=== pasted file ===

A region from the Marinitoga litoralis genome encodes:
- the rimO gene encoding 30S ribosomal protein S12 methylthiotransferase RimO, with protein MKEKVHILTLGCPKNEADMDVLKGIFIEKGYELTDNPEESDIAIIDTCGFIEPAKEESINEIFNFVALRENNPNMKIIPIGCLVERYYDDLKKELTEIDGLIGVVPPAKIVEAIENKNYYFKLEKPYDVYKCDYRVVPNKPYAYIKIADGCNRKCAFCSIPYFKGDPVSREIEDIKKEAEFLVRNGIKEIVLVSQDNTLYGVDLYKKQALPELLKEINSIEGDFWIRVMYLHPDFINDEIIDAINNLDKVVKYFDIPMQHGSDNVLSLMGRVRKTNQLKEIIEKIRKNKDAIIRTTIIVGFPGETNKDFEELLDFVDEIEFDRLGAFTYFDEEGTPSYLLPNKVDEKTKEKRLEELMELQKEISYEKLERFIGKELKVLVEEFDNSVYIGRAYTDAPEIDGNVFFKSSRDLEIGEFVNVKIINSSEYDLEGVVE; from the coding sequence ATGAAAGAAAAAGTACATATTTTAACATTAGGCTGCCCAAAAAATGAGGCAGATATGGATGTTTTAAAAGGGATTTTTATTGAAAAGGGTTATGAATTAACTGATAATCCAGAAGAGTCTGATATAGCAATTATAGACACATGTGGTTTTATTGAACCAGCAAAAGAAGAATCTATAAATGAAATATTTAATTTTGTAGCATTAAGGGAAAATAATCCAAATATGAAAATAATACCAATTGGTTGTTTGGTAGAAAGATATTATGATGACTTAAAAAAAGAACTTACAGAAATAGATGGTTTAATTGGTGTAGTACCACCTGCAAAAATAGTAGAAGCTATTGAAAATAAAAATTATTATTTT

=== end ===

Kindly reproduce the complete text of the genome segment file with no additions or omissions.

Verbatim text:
A region from the Marinitoga litoralis genome encodes:
- the rimO gene encoding 30S ribosomal protein S12 methylthiotransferase RimO, with protein MKEKVHILTLGCPKNEADMDVLKGIFIEKGYELTDNPEESDIAIIDTCGFIEPAKEESINEIFNFVALRENNPNMKIIPIGCLVERYYDDLKKELTEIDGLIGVVPPAKIVEAIENKNYYFKLEKPYDVYKCDYRVVPNKPYAYIKIADGCNRKCAFCSIPYFKGDPVSREIEDIKKEAEFLVRNGIKEIVLVSQDNTLYGVDLYKKQALPELLKEINSIEGDFWIRVMYLHPDFINDEIIDAINNLDKVVKYFDIPMQHGSDNVLSLMGRVRKTNQLKEIIEKIRKNKDAIIRTTIIVGFPGETNKDFEELLDFVDEIEFDRLGAFTYFDEEGTPSYLLPNKVDEKTKEKRLEELMELQKEISYEKLERFIGKELKVLVEEFDNSVYIGRAYTDAPEIDGNVFFKSSRDLEIGEFVNVKIINSSEYDLEGVVE; from the coding sequence ATGAAAGAAAAAGTACATATTTTAACATTAGGCTGCCCAAAAAATGAGGCAGATATGGATGTTTTAAAAGGGATTTTTATTGAAAAGGGTTATGAATTAACTGATAATCCAGAAGAGTCTGATATAGCAATTATAGACACATGTGGTTTTATTGAACCAGCAAAAGAAGAATCTATAAATGAAATATTTAATTTTGTAGCATTAAGGGAAAATAATCCAAATATGAAAATAATACCAATTGGTTGTTTGGTAGAAAGATATTATGATGACTTAAAAAAAGAACTTACAGAAATAGATGGTTTAATTGGTGTAGTACCACCTGCAAAAATAGTAGAAGCTATTGAAAATAAAAATTATTATTTT